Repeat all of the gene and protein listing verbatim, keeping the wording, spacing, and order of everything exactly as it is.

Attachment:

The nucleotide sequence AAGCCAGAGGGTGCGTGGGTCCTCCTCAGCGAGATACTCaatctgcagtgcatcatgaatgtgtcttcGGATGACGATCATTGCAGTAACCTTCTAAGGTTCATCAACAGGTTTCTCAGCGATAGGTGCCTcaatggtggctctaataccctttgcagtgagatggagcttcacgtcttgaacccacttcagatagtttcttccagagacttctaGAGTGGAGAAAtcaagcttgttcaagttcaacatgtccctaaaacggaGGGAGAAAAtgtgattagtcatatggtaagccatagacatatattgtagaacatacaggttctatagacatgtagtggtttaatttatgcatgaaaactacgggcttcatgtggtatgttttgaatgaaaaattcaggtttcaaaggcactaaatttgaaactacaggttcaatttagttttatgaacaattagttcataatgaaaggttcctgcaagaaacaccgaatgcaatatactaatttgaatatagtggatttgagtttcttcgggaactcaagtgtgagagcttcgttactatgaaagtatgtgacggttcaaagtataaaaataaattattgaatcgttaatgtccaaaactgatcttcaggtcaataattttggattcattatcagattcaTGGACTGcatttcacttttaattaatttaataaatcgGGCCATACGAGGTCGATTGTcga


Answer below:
The nucleotide sequence AAGCCAGAGGGTGCGTGGGTCCTCCTCAGCGAGATACTCaatctgcagtgcatcatgaatgtgtcttcGGATGACGATCATTGCAGTAACCTTCTAAGGTTCATCAACAGGTTTCTCAGCGATAGGTGCCTcaatggtggctctaataccctttgcagtgagatggagcttcacgtcttgaacccacttcagatagtttcttccagagacttctaGAGTGGAGAAAtcaagcttgttcaagttcaacatgtccctaaaacggaGGGAGAAAAtgtgattagtcatatggtaagccatagacatatattgtagaacatacaggttctatagacatgtagtggtttaatttatgcatgaaaactacgggcttcatgtggtatgttttgaatgaaaaattcaggtttcaaaggcactaaatttgaaactacaggttcaatttagttttatgaacaattagttcataatgaaaggttcctgcaagaaacaccgaatgcaatatactaatttgaatatagtggatttgagtttcttcgggaactcaagtgtgagagcttcgttactatgaaagtatgtgacggttcaaagtataaaaataaattattgaatcgttaatgtccaaaactgatcttcaggtcaataattttggattcattatcagattcaTGGACTGcatttcacttttaattaatttaataaatcgGGCCATACGAGGTCGATTGTcga